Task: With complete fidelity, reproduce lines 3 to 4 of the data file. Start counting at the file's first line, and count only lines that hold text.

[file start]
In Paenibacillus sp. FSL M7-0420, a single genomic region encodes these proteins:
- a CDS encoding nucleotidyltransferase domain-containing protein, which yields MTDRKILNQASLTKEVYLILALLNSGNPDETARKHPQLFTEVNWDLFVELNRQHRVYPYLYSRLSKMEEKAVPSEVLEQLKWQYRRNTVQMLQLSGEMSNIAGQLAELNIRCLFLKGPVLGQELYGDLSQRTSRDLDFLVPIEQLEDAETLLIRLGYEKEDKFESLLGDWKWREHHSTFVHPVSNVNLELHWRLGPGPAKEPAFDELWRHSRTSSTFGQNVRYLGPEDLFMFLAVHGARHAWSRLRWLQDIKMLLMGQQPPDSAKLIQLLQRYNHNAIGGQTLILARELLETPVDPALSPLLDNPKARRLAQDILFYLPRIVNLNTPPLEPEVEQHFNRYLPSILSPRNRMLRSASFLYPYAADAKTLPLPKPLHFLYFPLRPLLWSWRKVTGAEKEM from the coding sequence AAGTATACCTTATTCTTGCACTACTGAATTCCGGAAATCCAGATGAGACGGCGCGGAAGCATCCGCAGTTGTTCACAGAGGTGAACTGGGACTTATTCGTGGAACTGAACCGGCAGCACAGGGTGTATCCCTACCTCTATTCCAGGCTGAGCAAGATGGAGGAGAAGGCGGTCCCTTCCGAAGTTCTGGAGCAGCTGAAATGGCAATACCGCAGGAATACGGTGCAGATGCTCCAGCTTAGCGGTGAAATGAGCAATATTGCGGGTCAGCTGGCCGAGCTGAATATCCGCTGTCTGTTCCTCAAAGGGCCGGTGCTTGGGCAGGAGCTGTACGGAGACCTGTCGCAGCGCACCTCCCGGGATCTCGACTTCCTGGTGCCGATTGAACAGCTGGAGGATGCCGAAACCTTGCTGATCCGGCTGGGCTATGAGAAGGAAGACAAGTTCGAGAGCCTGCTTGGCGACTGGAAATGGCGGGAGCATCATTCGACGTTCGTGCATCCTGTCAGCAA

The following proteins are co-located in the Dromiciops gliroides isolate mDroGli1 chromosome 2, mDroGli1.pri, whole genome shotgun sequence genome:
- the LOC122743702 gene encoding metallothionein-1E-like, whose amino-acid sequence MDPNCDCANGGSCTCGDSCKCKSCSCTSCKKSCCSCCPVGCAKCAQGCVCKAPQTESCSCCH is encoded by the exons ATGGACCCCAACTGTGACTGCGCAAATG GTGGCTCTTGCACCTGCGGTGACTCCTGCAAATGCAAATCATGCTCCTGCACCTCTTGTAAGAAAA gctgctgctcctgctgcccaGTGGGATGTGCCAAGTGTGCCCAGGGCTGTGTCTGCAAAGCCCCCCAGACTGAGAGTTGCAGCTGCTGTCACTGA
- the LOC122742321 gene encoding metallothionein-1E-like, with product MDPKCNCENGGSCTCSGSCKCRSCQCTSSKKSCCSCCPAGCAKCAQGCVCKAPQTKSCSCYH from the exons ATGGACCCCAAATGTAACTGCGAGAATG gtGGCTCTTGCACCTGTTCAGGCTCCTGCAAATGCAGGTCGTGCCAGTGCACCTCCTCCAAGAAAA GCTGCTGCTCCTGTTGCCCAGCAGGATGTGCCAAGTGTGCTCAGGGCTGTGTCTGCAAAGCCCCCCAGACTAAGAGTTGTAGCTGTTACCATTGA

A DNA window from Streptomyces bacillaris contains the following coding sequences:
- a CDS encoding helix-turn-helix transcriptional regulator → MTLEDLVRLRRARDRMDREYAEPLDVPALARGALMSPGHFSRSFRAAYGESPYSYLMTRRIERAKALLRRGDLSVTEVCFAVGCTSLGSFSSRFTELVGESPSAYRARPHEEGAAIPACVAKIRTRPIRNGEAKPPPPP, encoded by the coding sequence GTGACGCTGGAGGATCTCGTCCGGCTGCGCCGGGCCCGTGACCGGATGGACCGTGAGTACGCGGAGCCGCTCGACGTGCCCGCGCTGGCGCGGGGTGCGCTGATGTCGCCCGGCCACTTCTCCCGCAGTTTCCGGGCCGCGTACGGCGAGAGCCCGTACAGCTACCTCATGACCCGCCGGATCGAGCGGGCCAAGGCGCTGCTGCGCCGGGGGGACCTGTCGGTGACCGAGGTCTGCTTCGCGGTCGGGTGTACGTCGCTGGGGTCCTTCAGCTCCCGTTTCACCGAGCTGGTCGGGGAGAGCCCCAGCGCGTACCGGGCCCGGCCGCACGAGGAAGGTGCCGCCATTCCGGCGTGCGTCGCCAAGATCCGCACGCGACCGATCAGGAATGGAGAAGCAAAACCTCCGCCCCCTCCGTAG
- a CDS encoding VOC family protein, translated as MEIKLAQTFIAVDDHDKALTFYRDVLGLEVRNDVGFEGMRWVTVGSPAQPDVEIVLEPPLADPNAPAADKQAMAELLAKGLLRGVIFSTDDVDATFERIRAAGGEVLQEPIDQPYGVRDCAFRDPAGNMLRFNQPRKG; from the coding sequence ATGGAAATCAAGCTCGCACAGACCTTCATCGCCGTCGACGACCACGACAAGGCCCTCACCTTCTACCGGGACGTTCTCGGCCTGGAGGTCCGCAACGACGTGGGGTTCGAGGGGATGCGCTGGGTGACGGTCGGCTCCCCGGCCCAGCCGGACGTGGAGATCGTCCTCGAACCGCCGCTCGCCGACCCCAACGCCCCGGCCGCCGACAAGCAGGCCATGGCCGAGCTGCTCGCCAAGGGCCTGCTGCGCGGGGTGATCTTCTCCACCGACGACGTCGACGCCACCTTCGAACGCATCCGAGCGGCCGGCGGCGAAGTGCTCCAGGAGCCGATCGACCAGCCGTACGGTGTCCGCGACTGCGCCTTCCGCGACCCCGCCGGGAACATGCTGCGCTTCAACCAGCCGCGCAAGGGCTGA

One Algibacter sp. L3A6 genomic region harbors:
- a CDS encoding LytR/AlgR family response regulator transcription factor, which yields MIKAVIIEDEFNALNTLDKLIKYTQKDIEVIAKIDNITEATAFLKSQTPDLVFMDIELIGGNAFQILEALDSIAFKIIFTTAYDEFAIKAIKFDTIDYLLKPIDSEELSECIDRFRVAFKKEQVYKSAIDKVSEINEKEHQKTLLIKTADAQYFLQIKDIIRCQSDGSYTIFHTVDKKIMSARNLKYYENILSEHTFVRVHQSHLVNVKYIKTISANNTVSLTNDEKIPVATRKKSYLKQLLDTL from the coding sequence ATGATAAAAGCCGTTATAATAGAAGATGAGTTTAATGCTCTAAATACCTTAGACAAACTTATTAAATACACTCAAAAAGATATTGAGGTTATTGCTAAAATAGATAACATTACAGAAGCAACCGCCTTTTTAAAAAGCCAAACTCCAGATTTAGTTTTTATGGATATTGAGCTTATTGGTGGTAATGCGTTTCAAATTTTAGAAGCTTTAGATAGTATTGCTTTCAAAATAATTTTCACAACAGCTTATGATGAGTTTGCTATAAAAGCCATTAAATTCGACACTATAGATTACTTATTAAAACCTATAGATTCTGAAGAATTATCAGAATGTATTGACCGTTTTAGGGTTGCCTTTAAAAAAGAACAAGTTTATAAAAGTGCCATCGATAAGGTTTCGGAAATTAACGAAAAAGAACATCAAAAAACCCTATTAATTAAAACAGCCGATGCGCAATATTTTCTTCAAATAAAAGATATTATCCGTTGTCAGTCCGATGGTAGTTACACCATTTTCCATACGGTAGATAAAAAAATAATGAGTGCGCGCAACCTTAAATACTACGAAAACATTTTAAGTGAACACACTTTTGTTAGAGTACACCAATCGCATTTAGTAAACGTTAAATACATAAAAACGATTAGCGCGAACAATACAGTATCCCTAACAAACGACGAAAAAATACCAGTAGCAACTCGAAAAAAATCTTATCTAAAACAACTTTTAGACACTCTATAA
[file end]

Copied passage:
The following proteins are co-located in the Dromiciops gliroides isolate mDroGli1 chromosome 2, mDroGli1.pri, whole genome shotgun sequence genome:
- the LOC122743702 gene encoding metallothionein-1E-like, whose amino-acid sequence MDPNCDCANGGSCTCGDSCKCKSCSCTSCKKSCCSCCPVGCAKCAQGCVCKAPQTESCSCCH is encoded by the exons ATGGACCCCAACTGTGACTGCGCAAATG GTGGCTCTTGCACCTGCGGTGACTCCTGCAAATGCAAATCATGCTCCTGCACCTCTTGTAAGAAAA gctgctgctcctgctgcccaGTGGGATGTGCCAAGTGTGCCCAGGGCTGTGTCTGCAAAGCCCCCCAGACTGAGAGTTGCAGCTGCTGTCACTGA